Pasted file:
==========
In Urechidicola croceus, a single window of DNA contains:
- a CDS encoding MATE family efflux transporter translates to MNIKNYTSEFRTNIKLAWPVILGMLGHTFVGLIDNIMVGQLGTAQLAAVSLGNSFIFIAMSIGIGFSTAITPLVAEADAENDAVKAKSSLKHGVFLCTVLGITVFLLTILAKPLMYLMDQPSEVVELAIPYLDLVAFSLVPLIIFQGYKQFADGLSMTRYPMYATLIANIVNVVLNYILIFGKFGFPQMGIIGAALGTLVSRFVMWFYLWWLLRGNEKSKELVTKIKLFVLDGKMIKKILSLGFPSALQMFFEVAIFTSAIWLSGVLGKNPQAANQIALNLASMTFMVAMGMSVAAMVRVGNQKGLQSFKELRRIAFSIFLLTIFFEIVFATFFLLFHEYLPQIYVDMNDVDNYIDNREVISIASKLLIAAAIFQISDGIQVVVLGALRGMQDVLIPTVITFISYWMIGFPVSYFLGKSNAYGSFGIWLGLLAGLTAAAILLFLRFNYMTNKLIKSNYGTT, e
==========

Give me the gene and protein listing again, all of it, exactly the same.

In Urechidicola croceus, a single window of DNA contains:
- a CDS encoding MATE family efflux transporter translates to MNIKNYTSEFRTNIKLAWPVILGMLGHTFVGLIDNIMVGQLGTAQLAAVSLGNSFIFIAMSIGIGFSTAITPLVAEADAENDAVKAKSSLKHGVFLCTVLGITVFLLTILAKPLMYLMDQPSEVVELAIPYLDLVAFSLVPLIIFQGYKQFADGLSMTRYPMYATLIANIVNVVLNYILIFGKFGFPQMGIIGAALGTLVSRFVMWFYLWWLLRGNEKSKELVTKIKLFVLDGKMIKKILSLGFPSALQMFFEVAIFTSAIWLSGVLGKNPQAANQIALNLASMTFMVAMGMSVAAMVRVGNQKGLQSFKELRRIAFSIFLLTIFFEIVFATFFLLFHEYLPQIYVDMNDVDNYIDNREVISIASKLLIAAAIFQISDGIQVVVLGALRGMQDVLIPTVITFISYWMIGFPVSYFLGKSNAYGSFGIWLGLLAGLTAAAILLFLRFNYMTNKLIKSNYGTT, e